4. Don’t care about food on “short” haul. Same time I’m ready to crawl over the seats to “talk” to someone who brings Chinese or similar smelling food and stars eating it. (yes, hamburgers with bacon and French fries smell as bad too) oh…. then they get on the phone with their mouth full of that crap….

  5. Great post Lucky. BA already charges a premium to FLY BA period: just look at the price differences between BA and LCC’s, even after they launched “handbag only” fares.

    If the aircraft is the same, and the baggage is the same, and both carriers don’t give food.. what exactly is the difference?

    Are people just going to be paying for the brand name? 1″ of extra legroom? BA service and smiles? 25% mileage accrual for O fares?

    Ryanair and Easyjet will eat them alive if they start going from full-service carrier to buy-on-board like the US legacies. Carry-ons have always been free on EZ and FR.

  6. Few passengers will mourn the loss of a free stale sandwich but, if BA gouges people on booze, it’ll drag them down to being perceived as “just another nickel-&-diming airline.” It’s irrational, but having a free glass of sparkling wine on your way to Paris makes me feel like I’m on the anti-Ryanair… and I’d probably (again, irrationally) pay 20 quid for that.

    Where AA has been quite clever, by contrast, is in setting up the expectation that drinks cost money, and then, in my experience, in practice, routinely flouting that rule — giving drinks for free to passengers who are elite, or who are upset, or who are nice, or who are anything but totally ordinary. I was flying LAX-JFK yesterday and had 4 drinks in 5 hours. I only paid for one of them. If BA did that, maybe it could be a net PR win.

  7. People fly “full service” for a reason. If you gotta start paying for the bits and pieces, then surely “full service” prices should start coming down.
    For me, I fly LCC on vacation and am fine to pay for the extras (which I usually skip for short 2-3 hour hops).
    But when flying on work, I’m paying full price. I expect full service.

  8. BA is getting Walshed, a process of converting an FSC to virtual LCC by grinding down all efficiencies.

    Hope Oxford dictionary will add this term.

  9. ““The meals are an alternative to the normal complimentary menu, which remains on-board. ”

    So actually they are just bringing a BOB inflight, but will still offer the same menu.

  10. Watch out for bag searches leaving the lounges, as people just take the crisps (chips) bottles of soft drinks etc and sarnis in a doggy bag, to go

  11. If I may – I think one should be a bit more reserved in the giving of sympathy to British Airways. This is an airline who has a near monopoly on all point to point LHR routes in Europe and an outrageous amount of LHR slots (to the detriment of carriers such as Little Red (RIP)). Their parent, IAG, owns a collection of airlines which are either already LCCs or quickly heading in such a direction. This isn’t a reaction to competitive pressures and poor performance – it’s penny pinching.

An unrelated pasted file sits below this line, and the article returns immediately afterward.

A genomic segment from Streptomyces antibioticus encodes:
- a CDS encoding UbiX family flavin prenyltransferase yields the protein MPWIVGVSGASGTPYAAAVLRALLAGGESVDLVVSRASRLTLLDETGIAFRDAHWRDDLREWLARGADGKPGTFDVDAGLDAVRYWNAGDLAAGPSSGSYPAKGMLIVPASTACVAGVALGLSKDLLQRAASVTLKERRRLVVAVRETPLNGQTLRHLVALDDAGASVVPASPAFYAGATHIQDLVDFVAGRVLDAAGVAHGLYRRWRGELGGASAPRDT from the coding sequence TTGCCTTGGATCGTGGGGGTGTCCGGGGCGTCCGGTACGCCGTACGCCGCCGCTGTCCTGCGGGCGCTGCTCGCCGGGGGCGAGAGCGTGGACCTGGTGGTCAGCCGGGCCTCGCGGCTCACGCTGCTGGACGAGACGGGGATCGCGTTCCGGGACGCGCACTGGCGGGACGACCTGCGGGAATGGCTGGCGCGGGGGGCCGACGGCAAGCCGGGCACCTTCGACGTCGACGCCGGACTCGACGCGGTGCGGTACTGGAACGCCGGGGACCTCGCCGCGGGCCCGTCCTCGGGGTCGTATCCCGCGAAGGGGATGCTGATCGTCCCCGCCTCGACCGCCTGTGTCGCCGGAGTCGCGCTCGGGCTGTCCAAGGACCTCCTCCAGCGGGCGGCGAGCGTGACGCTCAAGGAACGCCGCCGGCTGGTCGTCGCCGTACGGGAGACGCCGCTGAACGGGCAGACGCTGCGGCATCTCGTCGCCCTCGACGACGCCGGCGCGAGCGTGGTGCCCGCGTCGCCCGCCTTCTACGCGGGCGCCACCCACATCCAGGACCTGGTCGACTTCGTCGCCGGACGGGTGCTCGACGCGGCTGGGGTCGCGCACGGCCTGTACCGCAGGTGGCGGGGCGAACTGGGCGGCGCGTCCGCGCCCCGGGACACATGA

12. Okay, I perfectly understand why Ben doesn’t care about the move and like: go of it. However I can’t agree on the statement that BA serves trash on those short haul European flights.

    I’m the one who actually fly a lot in Euro traveller and I can say: BA product is indeed better then competitors. Even on flights such as LHR to LIN, ZRH, OSL, BGO (1h30m to 2h) they serve a pretty tasty chicken sandwich (mostly similar to the pre-arrival sandwich in Club World on LHR-NYC) or pita sandwich which is also good. On top of that bar service really means bar: they can mix BM, G&T or other common cocktails for you. In economy. On a 1h30m flight.

    If it’s gone it will be really bad move.

  13. Not to be rude or whatever, but a huge reason ‘mainstream’ airlines are struggling are the huge labour costs and the difficulty they face cutting them – all thanks to trade unions. While I recognise the importance of labour laws and protecting the rights of cabin crew and pilots (*ahem* Qatar?), some of the trade unions, especially in European markets, is overprotecting their members to the extent they are in the long run harming themselves. Take away the anti-competition measures countries have in place, there is no way these airlines with outdated cost structures would survive…

  14. If European labor unions would not shut operation every freaking month causing millions of revenue loss for these airlines every time, than may be, just may be they turn profit. Great, now I sound like Trump,

  15. @Charlie

    I thought WW was coaching US3 on how to compete with ME3. Why is he copying their model now?

    No legacy western carrier can replace all its work force with 22 year old Eastern Europeans with minimum pay and no labor rights.

    WW done cutting everything else now only thing left is customer experience. US3 did the same long back and lost long haul market to ME3.

  16. If this is what they’re planning for short and medium haul flights, fine. Most people can hold out for one or two hours. However if they plane to get rid of the food and drink on long haul flights then that’s getting rid of basic decency. If you are confined in a tight space for a long intercontinental flight, then food needs to be served, period. Also, they should resist the ridiculous temptation to charge 5 or 6 dollars for an alcoholic beverage on an intercontinental flight. I’m not saying get people loaded, but a glass of wine does wonders to help relax. You want people relaxed. I’m delighted that both American and Delta started offering complimentary glasses of wine or beer .

  17. IAG made their biggest ever profit last year, the union bashing on this blog’s comments is pretty ridiculous. It is penny-pinching pure and simple.